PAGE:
In California, a grandparent can ask the court to set a reasonable visitation schedule with their biological grandchild if the grandparent and child relationship meets two requirements. First, the court must find the grandparents have an preexisting bond with the child, and secondly, that the continued relationship is in the best interest of the child. If the court finds the first of these two elements present, the court must then weigh those factors against the rights of the parents to make the decisions for their child.
Generally, if a child’s parents are still married, a grandparent cannot file for visitation rights unless the parents are not living together, one parent has passed away, one of the parents joins the petition for visitation, if the child does not live with either parents or if the child has been adopted by a stepparent. If the court awards visitation because one of these are present, and that factor subsequently changes, if the parents ask the court to end the visitation, the court must do so.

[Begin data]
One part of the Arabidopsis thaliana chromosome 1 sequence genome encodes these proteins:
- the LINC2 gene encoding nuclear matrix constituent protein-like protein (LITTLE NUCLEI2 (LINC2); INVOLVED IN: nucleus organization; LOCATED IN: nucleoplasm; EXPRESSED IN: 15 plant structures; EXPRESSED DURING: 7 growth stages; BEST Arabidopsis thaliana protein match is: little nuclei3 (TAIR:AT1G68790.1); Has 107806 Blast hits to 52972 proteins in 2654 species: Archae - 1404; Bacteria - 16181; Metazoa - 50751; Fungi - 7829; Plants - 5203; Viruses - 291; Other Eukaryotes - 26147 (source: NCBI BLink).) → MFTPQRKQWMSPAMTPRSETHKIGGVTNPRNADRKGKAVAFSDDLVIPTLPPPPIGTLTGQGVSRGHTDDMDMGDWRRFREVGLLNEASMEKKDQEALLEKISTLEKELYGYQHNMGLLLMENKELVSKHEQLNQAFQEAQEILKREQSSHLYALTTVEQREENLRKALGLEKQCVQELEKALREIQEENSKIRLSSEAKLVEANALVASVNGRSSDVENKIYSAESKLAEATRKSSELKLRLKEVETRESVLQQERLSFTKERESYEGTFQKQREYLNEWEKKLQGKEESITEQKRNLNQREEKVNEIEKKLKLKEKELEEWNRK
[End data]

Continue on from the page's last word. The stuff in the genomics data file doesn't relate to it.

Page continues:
Though grandparent visitation is awarded, it is a difficult to overcome the fundamental right the parents have to raise their children. As such, it may be best to settle the matter outside of court through a mediator unless the grandparents are absolutely sure there is no way to come to an agreement with the child’s parents.
If you are a grandparent and you are wish to obtain visitation right or a parent who opposes grandparents’ visitation rights, contact our office to set up a consultation.
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Adult Child Support
Assisted Reproduction Technology Litigation
Child Custody and Visitation
Child Custody Mediations
Child Support Arrearage
Divorce with Children with Special Needs
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